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Employers T. DAMU INDIAN HOTELS COMPANY, INDIA Mr. Damu began his presentation by questioning whether the devel- opment of international labor standards (ILS) takes into account the vast ~lifferences between countries in their socioeconomic, demographic, and political systems: Unlike developed nations, where technological advancement is an advantage over labor, which is limited or unavailable and costly as well, one of the biggest strengths of developing countries is the abundant availability of cheap labor. However, there are some issues such as surplus, unskilled, and low- productive labor; unbridled employment guarantees; minimum wages not linked to productivity; the onus of providing health, welfare, and social secu- rity; too much freedom of association and collective bargaining, which have come to stay like the legendary holy cow in Hindu society. In addition to these differences within countries, Mr. Damu said that there are also variations in the way that multinational corporations behave when operating within the global economy: Unfortunately some of the industries in the developed nations, including the United States, which are to be a model for the developing nations in regard tO compliance with ILS, are themselves often found flouting the standards. These corporations, while adhering to ILS in their own countries, follow double standards dishonestly and surreptitiously in their environmental, la- bor, and human rights practices abroad, especially in the third world coun- tries where they put Up their factories and industries. 55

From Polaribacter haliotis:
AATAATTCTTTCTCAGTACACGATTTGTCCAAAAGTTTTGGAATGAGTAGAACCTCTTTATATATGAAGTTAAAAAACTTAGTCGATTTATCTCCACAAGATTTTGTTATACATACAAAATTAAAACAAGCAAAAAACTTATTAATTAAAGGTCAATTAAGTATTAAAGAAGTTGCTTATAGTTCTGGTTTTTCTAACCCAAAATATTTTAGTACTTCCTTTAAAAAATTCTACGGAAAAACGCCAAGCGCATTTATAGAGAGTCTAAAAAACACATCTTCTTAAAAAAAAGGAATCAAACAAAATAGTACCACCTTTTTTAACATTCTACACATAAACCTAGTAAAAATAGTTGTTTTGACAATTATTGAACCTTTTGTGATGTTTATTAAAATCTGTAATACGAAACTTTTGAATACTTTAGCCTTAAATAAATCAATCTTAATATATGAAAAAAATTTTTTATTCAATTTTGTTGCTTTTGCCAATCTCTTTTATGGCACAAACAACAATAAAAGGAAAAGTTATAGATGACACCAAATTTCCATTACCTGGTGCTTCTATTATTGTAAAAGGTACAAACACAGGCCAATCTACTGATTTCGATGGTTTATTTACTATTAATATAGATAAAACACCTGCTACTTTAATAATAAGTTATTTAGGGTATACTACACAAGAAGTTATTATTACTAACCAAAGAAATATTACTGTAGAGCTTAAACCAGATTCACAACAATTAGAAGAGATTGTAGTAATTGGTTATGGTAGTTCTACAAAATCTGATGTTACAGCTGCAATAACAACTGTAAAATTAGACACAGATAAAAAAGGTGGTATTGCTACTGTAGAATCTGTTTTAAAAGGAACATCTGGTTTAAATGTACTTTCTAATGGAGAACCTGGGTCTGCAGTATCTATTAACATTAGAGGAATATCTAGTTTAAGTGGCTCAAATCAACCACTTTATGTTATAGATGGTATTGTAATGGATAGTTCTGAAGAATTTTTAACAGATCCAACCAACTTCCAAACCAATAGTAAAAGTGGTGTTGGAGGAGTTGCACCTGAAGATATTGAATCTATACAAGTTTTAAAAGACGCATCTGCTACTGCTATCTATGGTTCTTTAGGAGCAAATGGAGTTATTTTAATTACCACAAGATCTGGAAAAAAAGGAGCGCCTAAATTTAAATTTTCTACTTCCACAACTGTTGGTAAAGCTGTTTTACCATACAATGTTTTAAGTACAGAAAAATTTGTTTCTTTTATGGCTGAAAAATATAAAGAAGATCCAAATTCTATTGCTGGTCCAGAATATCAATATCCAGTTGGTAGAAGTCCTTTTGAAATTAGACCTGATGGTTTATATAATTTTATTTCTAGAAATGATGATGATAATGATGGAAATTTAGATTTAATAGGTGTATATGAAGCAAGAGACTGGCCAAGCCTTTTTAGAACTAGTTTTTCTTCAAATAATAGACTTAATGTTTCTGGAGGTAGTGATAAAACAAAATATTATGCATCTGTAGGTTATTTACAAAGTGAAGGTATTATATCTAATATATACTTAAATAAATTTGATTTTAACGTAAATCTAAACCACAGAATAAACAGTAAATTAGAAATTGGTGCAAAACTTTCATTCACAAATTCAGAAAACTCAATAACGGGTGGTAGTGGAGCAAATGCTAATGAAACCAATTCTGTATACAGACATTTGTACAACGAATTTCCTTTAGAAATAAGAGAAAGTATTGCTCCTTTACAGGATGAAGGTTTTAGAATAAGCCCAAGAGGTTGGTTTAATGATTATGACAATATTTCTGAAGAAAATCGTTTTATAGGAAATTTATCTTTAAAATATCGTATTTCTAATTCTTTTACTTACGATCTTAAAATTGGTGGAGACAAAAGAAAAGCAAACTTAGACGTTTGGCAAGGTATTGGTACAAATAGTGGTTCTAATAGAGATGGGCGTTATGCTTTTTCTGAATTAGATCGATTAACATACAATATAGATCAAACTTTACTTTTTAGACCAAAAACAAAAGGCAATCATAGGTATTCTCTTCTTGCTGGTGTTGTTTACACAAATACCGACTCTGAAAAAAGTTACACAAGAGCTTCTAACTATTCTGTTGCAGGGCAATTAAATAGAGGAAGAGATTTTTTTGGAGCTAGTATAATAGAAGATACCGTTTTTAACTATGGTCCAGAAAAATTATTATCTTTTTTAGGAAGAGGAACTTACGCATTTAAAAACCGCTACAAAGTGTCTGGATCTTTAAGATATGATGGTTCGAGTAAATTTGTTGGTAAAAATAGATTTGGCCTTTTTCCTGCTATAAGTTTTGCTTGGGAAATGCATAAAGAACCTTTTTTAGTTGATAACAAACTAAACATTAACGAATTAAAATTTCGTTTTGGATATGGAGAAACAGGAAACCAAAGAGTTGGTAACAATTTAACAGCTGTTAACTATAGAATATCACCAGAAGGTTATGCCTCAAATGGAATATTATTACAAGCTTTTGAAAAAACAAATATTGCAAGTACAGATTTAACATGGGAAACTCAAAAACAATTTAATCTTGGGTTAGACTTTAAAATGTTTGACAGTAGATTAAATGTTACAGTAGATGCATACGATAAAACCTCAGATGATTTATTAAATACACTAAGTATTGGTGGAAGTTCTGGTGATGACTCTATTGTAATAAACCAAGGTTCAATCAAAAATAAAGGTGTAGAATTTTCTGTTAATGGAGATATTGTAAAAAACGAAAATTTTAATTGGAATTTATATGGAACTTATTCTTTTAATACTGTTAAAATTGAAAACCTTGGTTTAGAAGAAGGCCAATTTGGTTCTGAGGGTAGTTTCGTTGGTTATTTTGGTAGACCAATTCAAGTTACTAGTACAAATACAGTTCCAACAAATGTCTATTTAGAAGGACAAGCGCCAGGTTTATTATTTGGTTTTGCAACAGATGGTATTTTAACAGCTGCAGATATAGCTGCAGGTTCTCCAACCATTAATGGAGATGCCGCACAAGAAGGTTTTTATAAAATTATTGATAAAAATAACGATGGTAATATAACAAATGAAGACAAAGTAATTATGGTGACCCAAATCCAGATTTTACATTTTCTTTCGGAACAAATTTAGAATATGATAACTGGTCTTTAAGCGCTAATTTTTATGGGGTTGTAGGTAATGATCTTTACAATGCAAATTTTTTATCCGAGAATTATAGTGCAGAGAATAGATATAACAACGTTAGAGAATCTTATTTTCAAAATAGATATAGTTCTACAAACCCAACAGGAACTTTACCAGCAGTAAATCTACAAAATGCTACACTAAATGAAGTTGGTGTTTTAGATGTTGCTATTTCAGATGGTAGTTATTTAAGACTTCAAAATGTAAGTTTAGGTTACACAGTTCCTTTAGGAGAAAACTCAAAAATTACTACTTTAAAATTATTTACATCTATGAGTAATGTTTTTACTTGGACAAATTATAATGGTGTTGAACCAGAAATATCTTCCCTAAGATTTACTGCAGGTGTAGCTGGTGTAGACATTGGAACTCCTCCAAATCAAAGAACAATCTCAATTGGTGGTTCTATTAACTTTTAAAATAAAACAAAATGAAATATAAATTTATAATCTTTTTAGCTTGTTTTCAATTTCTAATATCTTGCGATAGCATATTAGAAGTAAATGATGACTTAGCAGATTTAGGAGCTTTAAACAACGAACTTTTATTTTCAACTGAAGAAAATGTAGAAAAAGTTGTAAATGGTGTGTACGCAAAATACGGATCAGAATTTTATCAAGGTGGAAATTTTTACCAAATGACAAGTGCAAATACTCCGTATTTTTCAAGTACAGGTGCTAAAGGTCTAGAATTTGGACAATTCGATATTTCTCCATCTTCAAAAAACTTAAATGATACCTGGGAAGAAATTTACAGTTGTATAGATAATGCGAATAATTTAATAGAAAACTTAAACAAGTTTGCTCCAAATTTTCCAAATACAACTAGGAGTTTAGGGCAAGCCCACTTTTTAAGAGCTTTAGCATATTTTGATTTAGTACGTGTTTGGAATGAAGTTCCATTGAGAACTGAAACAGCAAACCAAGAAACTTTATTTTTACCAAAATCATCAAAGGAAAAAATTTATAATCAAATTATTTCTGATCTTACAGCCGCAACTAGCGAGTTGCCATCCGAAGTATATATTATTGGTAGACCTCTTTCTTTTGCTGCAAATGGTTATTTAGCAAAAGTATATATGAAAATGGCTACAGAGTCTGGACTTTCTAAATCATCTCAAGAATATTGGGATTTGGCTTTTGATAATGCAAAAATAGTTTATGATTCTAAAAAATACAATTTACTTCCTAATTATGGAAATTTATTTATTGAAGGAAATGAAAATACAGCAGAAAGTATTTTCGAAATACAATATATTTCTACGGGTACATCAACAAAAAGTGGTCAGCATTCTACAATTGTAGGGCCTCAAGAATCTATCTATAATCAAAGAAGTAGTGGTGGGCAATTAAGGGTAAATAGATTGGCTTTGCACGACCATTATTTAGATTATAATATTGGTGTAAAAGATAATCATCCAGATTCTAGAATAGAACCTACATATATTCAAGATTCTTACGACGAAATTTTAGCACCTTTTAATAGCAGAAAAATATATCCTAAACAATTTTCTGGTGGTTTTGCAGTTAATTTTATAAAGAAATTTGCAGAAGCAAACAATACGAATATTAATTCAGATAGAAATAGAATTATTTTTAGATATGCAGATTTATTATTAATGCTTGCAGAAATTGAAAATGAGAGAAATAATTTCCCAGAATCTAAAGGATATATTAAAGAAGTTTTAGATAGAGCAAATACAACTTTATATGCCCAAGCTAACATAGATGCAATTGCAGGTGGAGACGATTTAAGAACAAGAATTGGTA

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56 INTERNATIONAL PERSPECTIVES After questioning the relevancy of ILS in the developing world and the difficulties of applying the standards fairly, Mr. Damp spoke about some of the obstacles to successful monitoring and improved compliance, particu- larly within the informal economy. While organized industry in India "by and large complies with the core and substantive labor standards, in the unorganized industry, compliance and monitoring of compliance fared lack- ing." For example, Mr. Damu said that because of poverty, child labor exists in almost all informal industries. When there are lapses in compliance within the formal sectors, Mr. Damu attributes this to "a failure of the monitoring machinery of the gov- ernment since it is more a rule than an exception in these cases where there is predictably a secret collusion between the employer and the trade union and/or invariably between the employer and the power corridors of govern- ment." Mr. Damu suggested that reliance on information from govern- ment, employer, and worker organizationssuch as that received by the International Labour Organization's (ILO) regular supervisory mecha- nisms- is not sufficient to adequately monitor the "ground reality." Saying that there is, in particular, "too much reliance on reports from each Mem- ber State on the position of its law and practice," Mr. Damu called for change in the form of"direct supervision and intervention." He proposed that a mechanism be formed in each formal industrial sector, perhaps un- der the guidance of an ILO representative, which would involve the tripar- tite partners in monitoring. Mr. Damu also suggested that improved com- pliance might result from an ILS certification program, offering some form of"substantial incentives or internationally recognized merit points" to motivate industries and individual representatives to implement or moni- tor labor standards. SIFISO DLAMINI FEDERATION OF SWAZILAND EMPLOYERS, SWAZILAND Mr. Dlamini said that Swaziland has a "very bad history" in regard to compliance with labor standards, and the current situation indicates that these problems may be at their peak. It is important to consider the consti- tutional crisis, discussed by Mr. Sithole in Chapter 4, which has resulted in a further breakdown in the rule of law, as seen in the government's recent refusal to recognize decisions of the highest courts in the country. Although Swaziland has ratified numerous ILO Conventions, imple- mentationin both the formal and informal economieshas been diff~-